The steady voices of Steve and Robert and Renee and Michele set the rhythm of my days in this season of life. They bring a perspective to my kid-dominated days that’s bigger than my kitchen table. They pull me outside my front door even when I’m at home. But if I’m honest, it’s not the news or the politics or the arts that I truly love. It’s the adult voices that accompany me through the days, the antidote to my work-at-home, mother-at-home loneliness.
That’s why I count them as partners in parenting, just like the friends we meet for playdates and faces we see at preschool drop-off. They’re part of the community, the wider world, the proverbial village, that’s helping me raise my kids. With a mindset that goes beyond mothering and a concern that goes beyond my children.
(If only Robert offered to change a few more diapers…)
Gluttony. Guilt. Gulp.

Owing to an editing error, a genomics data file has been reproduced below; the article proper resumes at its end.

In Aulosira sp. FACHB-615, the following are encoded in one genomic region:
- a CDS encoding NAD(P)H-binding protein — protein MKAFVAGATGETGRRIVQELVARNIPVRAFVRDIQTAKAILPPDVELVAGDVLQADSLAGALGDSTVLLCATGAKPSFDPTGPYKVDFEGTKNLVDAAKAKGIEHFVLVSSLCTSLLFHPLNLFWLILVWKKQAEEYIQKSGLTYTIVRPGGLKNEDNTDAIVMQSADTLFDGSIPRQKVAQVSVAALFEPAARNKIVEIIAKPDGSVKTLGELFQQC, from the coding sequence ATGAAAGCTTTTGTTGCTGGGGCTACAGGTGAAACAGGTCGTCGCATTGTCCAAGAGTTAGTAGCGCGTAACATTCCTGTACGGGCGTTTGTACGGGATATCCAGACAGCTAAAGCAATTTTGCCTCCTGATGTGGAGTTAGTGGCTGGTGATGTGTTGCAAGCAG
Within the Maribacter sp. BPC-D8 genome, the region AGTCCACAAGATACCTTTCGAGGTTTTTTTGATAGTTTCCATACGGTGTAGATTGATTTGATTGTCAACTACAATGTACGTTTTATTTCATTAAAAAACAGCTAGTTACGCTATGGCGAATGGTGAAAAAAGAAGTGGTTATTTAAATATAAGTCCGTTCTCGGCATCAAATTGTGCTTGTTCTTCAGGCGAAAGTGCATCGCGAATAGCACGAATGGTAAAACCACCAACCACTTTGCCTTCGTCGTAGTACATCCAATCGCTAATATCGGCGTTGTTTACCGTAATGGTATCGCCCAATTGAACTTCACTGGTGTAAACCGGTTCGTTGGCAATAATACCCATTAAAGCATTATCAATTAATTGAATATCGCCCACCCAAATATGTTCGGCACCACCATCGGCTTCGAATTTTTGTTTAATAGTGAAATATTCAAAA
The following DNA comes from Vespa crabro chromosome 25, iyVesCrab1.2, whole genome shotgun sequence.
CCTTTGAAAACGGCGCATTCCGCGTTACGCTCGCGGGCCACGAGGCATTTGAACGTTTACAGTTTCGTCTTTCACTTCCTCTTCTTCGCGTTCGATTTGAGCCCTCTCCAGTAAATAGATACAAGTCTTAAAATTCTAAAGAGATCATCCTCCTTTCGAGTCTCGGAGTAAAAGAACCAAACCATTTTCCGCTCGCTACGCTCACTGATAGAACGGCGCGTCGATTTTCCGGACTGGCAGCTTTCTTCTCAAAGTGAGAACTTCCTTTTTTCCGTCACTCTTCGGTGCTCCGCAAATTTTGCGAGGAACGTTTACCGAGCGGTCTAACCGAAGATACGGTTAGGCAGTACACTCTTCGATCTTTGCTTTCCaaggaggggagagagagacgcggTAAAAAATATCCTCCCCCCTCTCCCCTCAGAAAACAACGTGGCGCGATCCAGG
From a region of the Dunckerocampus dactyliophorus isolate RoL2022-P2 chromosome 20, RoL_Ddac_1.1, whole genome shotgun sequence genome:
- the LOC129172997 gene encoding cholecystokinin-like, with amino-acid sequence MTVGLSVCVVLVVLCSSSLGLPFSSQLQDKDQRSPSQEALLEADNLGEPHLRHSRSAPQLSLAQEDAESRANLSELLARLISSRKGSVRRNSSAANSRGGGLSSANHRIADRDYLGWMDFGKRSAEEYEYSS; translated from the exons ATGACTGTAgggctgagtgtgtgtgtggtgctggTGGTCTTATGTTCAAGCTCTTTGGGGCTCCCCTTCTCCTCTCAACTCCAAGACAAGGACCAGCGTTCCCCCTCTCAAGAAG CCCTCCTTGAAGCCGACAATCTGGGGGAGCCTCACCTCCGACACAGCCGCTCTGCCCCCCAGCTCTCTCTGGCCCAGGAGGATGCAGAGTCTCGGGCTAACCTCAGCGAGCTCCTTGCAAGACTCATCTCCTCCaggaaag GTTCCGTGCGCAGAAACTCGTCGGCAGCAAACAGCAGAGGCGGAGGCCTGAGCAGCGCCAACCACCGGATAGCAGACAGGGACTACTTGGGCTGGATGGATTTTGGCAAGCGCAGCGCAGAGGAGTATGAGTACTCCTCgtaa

My gut reactions to the recent New York Times article on “The Way We Live: Drowning In Stuff.”
I actually wondered, for a fleeting second, whether the UCLA researchers had been secretly spying on our recent move. Because if there were one single emotion that dominated this life transition – beyond nostalgia at leaving our first home and excitement at settling into the new – it was a sinking sense of feeling overwhelmed at how much stuff we’ve collected over the years.
Boxes and boxes, tubs upon tubs, books we’ve never read, wedding gifts we’ve never used, Christmas decorations we hung once, children’s clothes they wore twice. All of it saved, stacked, squirreled away in corners of our old basement, now staring at us in our new living room.
I am utterly overwhelmed by how much we own.